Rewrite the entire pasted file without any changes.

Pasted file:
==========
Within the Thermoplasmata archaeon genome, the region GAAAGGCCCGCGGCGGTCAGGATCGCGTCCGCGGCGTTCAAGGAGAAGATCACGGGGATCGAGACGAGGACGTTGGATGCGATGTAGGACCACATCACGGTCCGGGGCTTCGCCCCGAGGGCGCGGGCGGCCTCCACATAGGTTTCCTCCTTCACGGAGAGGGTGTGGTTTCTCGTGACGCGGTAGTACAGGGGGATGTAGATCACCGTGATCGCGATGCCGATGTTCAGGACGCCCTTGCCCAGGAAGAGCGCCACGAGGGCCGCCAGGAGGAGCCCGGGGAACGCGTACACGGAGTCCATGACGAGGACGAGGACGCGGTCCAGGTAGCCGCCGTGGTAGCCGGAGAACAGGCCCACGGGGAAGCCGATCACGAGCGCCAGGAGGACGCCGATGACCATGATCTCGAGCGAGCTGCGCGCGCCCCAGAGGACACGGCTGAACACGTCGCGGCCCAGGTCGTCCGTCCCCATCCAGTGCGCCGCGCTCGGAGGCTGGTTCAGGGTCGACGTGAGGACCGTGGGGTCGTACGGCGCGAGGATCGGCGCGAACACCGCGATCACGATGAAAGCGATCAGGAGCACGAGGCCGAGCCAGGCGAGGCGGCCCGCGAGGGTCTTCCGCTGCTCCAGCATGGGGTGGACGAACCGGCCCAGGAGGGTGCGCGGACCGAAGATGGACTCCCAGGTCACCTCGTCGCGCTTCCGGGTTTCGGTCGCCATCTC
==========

Within the Thermoplasmata archaeon genome, the region GAAAGGCCCGCGGCGGTCAGGATCGCGTCCGCGGCGTTCAAGGAGAAGATCACGGGGATCGAGACGAGGACGTTGGATGCGATGTAGGACCACATCACGGTCCGGGGCTTCGCCCCGAGGGCGCGGGCGGCCTCCACATAGGTTTCCTCCTTCACGGAGAGGGTGTGGTTTCTCGTGACGCGGTAGTACAGGGGGATGTAGATCACCGTGATCGCGATGCCGATGTTCAGGACGCCCTTGCCCAGGAAGAGCGCCACGAGGGCCGCCAGGAGGAGCCCGGGGAACGCGTACACGGAGTCCATGACGAGGACGAGGACGCGGTCCAGGTAGCCGCCGTGGTAGCCGGAGAACAGGCCCACGGGGAAGCCGATCACGAGCGCCAGGAGGACGCCGATGACCATGATCTCGAGCGAGCTGCGCGCGCCCCAGAGGACACGGCTGAACACGTCGCGGCCCAGGTCGTCCGTCCCCATCCAGTGCGCCGCGCTCGGAGGCTGGTTCAGGGTCGACGTGAGGACCGTGGGGTCGTACGGCGCGAGGATCGGCGCGAACACCGCGATCACGATGAAAGCGATCAGGAGCACGAGGCCGAGCCAGGCGAGGCGGCCCGCGAGGGTCTTCCGCTGCTCCAGCATGGGGTGGACGAACCGGCCCAGGAGGGTGCGCGGACCGAAGATGGACTCCCAGGTCACCTCGTCGCGCTTCCGGGTTTCGGTCGCCATCTC